One of the things I most value about your comments- and this I mean for all the comments you make on my stories and everyone elses’, Ann- is how gracious you are. Some eight years ago I wrote the book WordFood: How We Feed or Starve Our Relationships about the immense power of our choice of words. It went on (totally surprising me) to win three prizes in different categories, largely I think because it reflected not only the need for each of us to understand the healing power of positive words but also the toxic power of vicious ones. I have had to block someone on here who came after me with her claws out because she took umbrage at a piece of information- based on my personal experience- and called it vicious lies and used incredibly angry language to do so. We write from OUR truth, OUR experience. It is what we know. I can’t speak for anyone else’s truth unless I’ve interviewed them directly. I can speak as a veteran, a disabled vet, a woman, a lover, someone who has lived and traveled extensively. But unlike you, not a mom or grandmother. Those aren’t my truths. Those I can only live vicariously through dear friends, and appreciate the love their kids and grandkids afford. You are immensely supportive, kind, and you choose your compliments with grace. I have noticed — unlike Facebook- that in more cases than not on here, when someone finds a misquote or a less than accurate one, they will usually proffer the correction with respect. THAT I take seriously. Happy to honor, correct, learn nad respect the Dear Reader. Those who fling fecal matter in order to be right are dealing with an inner sickness that only they themselves can heal. Language is the geography of our consciousness. I’m not above anger myself but at this age I work hard to play Whack-A-Mole with what comes up (largely due to post concussion syndrome, hey, I have whacked my coconut nineteen times no less) but I work with what I have. I’m right now in the middle of a very lively and engaging discussion with someone whose views I don’t always agree with but it’s an immensely satisfying debate because he is respectful, he’s making me think, and I value that very much. The terrific importance of our ability to honor different views, respect that others have a right to that viewpoints, and to be open, soft and curious enough to see whether the stance we have chosen could use a little tinkering is part of what allows us to grow, appreciate, and become something different. So far Medium has proven a great place for that and you’re a big part of it. Thanks for your kind heart.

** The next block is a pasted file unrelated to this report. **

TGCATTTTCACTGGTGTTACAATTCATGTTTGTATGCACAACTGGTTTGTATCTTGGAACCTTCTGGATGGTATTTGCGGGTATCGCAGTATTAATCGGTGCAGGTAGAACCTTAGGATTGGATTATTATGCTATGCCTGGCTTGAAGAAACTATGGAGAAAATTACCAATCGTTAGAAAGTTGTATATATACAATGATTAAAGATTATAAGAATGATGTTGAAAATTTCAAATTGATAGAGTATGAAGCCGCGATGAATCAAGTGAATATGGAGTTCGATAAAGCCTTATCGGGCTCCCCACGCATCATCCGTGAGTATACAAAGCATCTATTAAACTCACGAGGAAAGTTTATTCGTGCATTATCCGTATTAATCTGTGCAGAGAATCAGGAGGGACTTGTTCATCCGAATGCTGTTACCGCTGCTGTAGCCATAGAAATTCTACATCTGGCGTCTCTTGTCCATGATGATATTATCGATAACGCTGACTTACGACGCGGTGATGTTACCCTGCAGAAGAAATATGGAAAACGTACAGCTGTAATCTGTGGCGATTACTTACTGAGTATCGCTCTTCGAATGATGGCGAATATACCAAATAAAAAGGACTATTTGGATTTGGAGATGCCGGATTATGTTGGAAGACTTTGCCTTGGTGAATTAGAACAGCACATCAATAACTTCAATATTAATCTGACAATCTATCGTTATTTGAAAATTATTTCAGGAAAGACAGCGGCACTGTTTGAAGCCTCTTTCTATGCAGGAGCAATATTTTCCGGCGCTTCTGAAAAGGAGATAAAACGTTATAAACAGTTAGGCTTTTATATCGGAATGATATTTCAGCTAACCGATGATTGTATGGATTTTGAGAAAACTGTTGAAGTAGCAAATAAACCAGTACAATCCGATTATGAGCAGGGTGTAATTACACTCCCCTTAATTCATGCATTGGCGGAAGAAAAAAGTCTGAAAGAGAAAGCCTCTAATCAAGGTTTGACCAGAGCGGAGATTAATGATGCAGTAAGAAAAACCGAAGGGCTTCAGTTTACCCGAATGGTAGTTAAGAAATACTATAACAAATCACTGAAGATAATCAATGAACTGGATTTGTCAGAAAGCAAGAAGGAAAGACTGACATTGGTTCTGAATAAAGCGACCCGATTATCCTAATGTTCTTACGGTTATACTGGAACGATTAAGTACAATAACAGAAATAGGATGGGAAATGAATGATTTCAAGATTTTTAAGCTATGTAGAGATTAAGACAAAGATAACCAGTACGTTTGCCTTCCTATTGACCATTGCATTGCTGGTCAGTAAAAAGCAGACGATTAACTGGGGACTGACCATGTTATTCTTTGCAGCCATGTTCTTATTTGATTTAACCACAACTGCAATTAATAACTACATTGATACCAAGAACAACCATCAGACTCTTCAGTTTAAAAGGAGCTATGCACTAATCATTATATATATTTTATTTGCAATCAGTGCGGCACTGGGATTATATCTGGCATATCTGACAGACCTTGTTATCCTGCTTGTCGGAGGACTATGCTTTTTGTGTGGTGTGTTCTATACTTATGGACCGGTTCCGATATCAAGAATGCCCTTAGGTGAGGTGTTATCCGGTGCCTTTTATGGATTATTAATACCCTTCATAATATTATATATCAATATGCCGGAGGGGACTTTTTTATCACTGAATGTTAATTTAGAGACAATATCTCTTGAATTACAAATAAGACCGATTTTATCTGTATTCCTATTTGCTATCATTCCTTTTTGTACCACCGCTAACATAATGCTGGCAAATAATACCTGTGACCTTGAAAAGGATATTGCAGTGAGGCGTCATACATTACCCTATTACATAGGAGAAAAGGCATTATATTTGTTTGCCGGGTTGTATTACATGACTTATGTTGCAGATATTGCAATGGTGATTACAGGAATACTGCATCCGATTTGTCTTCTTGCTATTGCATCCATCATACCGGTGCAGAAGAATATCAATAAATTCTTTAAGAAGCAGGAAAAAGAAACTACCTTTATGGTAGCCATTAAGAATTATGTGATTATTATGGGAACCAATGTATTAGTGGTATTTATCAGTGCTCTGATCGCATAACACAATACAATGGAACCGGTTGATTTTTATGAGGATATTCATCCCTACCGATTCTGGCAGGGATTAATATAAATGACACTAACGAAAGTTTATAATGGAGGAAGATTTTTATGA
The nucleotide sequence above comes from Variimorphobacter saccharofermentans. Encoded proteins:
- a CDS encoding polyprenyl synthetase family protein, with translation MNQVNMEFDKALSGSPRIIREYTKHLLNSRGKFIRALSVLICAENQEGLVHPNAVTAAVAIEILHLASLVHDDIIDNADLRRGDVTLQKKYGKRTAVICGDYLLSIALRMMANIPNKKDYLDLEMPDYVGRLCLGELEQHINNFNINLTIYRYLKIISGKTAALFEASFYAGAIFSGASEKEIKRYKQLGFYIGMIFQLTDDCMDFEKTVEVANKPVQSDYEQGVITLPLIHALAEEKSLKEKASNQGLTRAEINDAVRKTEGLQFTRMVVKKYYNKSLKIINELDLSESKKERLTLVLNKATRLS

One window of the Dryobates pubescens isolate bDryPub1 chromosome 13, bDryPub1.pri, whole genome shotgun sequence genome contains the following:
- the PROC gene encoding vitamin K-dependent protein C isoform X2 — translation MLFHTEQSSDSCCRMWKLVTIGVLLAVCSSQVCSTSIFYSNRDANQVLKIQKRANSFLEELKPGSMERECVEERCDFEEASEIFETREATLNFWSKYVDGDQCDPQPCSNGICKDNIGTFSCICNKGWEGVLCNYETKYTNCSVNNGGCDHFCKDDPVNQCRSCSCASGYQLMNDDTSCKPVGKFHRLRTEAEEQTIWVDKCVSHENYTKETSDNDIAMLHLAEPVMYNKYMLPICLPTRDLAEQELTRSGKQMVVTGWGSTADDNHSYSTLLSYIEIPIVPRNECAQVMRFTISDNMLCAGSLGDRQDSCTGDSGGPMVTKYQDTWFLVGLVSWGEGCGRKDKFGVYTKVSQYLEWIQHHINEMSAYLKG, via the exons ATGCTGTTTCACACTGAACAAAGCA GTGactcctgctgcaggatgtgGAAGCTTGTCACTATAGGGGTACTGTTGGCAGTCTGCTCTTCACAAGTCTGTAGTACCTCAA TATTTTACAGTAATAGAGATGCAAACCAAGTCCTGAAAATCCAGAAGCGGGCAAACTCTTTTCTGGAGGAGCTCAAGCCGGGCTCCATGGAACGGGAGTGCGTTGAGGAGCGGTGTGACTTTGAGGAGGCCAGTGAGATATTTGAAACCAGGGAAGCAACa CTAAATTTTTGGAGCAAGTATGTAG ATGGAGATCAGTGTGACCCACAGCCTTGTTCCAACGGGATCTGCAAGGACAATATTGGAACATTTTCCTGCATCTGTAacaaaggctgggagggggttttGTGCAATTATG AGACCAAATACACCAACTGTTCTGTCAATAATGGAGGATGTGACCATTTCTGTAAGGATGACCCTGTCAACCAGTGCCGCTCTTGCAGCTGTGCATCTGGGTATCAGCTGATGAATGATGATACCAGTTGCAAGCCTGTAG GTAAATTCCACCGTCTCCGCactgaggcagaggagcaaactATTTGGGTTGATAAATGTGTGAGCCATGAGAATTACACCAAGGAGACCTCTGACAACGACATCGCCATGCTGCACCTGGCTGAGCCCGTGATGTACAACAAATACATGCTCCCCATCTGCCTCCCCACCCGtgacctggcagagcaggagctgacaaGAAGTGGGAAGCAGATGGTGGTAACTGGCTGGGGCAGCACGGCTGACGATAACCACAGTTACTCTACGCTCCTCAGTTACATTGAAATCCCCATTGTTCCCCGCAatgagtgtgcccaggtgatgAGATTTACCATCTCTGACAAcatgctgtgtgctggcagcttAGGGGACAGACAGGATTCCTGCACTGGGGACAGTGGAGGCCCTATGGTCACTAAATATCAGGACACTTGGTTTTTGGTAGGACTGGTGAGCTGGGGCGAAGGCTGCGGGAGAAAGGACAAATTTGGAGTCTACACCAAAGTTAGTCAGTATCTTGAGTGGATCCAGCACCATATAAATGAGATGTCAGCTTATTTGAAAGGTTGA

As to my mom and the red panties, I remember sitting with her as she perused various catalogs with her girlish glee, asking me which panties I thought Ed might like. I had never, ever seen her so utterly charmed with the prospect of pleasing someone, most certainly not Dad. Dad had lost that right years before through verbal abuse. While there was a great deal to love and respect about my father(future stories) his tongue lashings of my mother were not among them. More to come.

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